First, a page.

Attendance: Full Day Absences – 564-6400, Option #4
Early Dismissal / Other Attendance Issues – 564-6400, Option #5 or 564-6333
Storm Grove Middle School is a green school that is being built with environmental concerns in mind. The building of a school in a greener fashion is new to our District, and the school is very excited and proud to be a part of it. The school’s Community Advisory Committee developed founding ideas for Storm Grove Middle School. These ideas were built upon the environmental aspects of the school and on today’s need for conscientious living within the natural world.
Big Founding Ideas!
In order to contribute to global sustainability, Storm Grove Middle School will empower our school community to:
Manage renewable and nonrenewable resources
Constructively connect to biological systems
Become environmentally literate leaders
Achieve optimal health and well being
A History of The School Name: Storm Grove Middle
Storm Grove Road was named after the grove located in the area. Storm is a family name. One of the family members, Helen Storm Corsa, was an accomplished educator. Below is some information about Helen Storm Corsa.
Helen Storm Corsa
West Barnstable— Helen Storm Corsa, 92, died on May 29, 2008, at her home in West Barnstable.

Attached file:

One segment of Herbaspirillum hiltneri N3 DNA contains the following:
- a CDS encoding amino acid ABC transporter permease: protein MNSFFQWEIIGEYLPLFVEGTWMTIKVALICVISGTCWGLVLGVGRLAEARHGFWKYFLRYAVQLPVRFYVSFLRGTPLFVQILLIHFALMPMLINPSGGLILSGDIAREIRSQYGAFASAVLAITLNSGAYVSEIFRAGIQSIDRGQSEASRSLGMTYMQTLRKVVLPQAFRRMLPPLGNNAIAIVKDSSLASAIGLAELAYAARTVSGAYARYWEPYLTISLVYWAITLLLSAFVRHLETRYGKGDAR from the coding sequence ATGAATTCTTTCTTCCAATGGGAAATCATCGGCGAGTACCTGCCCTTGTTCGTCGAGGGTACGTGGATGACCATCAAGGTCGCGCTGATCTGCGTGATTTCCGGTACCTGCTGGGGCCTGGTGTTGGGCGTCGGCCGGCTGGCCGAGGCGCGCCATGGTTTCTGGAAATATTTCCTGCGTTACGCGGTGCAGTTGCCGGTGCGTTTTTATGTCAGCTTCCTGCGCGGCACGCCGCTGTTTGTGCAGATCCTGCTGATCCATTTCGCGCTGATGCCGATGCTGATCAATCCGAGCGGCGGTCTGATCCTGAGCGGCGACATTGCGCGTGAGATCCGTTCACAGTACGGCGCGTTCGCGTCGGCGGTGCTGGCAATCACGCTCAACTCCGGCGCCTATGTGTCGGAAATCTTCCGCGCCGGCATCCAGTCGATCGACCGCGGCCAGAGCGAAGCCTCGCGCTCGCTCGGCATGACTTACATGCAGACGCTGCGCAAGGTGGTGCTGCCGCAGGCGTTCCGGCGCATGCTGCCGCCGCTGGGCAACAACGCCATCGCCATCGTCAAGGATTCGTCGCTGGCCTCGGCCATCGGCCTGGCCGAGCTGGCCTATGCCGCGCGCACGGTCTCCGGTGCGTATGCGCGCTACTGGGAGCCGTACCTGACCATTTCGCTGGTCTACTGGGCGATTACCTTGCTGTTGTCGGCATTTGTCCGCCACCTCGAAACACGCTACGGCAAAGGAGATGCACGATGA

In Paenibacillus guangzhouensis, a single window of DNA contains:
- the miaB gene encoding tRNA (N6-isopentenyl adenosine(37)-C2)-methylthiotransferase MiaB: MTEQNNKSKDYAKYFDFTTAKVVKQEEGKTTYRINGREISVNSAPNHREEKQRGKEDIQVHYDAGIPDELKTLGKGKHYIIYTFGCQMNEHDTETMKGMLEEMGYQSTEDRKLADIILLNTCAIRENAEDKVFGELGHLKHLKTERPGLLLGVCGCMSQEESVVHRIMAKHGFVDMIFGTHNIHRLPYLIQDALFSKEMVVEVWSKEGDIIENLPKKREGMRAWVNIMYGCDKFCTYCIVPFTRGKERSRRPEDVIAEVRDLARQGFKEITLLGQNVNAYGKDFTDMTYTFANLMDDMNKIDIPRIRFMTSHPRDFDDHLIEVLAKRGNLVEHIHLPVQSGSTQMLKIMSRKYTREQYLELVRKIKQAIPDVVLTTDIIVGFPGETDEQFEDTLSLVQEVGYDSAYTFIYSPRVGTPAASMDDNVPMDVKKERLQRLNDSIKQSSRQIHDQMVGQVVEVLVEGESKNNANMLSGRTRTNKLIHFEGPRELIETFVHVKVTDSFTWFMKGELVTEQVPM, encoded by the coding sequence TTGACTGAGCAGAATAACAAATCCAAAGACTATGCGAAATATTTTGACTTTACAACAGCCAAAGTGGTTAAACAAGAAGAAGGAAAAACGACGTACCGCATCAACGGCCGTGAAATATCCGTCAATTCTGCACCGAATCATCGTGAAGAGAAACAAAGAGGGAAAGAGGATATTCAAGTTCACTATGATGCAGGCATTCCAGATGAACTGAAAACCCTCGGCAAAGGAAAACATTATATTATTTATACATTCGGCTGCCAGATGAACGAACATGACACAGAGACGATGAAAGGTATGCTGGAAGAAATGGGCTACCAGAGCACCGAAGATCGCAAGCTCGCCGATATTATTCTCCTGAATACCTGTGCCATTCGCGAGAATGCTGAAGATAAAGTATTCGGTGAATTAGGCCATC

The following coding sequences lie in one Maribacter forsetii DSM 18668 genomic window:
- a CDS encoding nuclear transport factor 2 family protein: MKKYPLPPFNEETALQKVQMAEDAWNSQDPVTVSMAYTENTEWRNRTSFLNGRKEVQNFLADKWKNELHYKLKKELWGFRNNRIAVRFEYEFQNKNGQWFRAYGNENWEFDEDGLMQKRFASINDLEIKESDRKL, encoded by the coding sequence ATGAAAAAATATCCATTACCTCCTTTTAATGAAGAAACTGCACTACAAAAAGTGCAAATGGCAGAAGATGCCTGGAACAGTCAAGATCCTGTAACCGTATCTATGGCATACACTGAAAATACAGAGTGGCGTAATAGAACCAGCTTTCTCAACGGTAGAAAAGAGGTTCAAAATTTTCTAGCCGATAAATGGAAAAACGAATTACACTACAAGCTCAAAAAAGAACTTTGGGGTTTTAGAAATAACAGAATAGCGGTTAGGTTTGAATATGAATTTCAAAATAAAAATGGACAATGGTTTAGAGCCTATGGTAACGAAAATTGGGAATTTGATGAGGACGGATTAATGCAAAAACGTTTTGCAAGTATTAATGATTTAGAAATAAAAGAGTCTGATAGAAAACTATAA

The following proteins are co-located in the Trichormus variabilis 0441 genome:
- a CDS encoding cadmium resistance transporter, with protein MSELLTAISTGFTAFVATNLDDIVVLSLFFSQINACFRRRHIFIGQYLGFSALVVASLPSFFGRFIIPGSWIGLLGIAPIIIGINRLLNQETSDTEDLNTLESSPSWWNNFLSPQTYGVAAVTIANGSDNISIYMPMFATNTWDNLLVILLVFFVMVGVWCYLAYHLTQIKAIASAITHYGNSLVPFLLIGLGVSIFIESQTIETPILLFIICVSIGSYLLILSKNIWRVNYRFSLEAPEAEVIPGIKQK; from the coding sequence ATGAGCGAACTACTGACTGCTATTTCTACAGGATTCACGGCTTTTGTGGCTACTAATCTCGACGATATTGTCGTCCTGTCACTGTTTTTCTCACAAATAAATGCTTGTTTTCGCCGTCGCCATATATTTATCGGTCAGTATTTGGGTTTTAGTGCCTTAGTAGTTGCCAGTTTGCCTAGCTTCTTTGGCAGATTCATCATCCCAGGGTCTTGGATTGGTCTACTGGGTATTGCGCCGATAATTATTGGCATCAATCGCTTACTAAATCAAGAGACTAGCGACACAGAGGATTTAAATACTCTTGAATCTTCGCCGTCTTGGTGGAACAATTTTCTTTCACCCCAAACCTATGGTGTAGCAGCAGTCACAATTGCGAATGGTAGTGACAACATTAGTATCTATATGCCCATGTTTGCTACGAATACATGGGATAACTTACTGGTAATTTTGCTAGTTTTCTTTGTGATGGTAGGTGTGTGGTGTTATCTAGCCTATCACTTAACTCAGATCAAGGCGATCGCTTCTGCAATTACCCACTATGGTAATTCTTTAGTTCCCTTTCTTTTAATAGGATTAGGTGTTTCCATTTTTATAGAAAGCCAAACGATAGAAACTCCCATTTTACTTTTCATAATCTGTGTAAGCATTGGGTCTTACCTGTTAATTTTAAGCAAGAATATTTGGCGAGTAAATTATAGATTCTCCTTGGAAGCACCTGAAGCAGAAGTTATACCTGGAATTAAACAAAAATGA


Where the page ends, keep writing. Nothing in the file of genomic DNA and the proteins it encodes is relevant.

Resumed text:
At her death, Dr. Corsa was the Martha Hale Schackford Professor of English, emerita, at Wellesley College, where she taught from 1948 until her retirement in 1981. Professor Corsa was born in 1915, grew up at first in western Massachusetts, where her father was a professor at Amherst College, and then in Vero Beach, Fla., where her family ran an orange grove. After a brief stint at the Eastman School of Music, she graduated from Mount Holyoke College in 1938, and obtained an M.A. and a Ph.D. from Bryn Mawr College in 1939 and 1942, respectively. She taught at Hartwick College and Russell Sage College before joining the Wellesley College faculty. Professor Corsa was a specialist in the works of Geoffrey Chaucer, and published a leading study of his work, Chaucer, Poet of Mirth and Morality, (Notre Dame University Press, 1961). She also edited the volume in the Variorum Edition of Chaucer on "The Physician's Tale," (University of Oklahoma Press, 1987). Aside from her work in early English literature, Professor Corsa much enjoyed teaching 18th and 19th Century literature, and she published widely on such writers as Jane Austen, Anthony Trollope, Virginia Woolf and Charles Dickens. A number of her essays dealt with the relation between psychoanalysis and literature and were published in such journals as Literature and Psychology,The Psychoanalytic Quarterly and American Imago. Professor Corsa was a noted gardener and a lover of music, especially the piano music of Mozart, which she enjoyed playing for friends. Earlier in her life, she had studied the cello as well.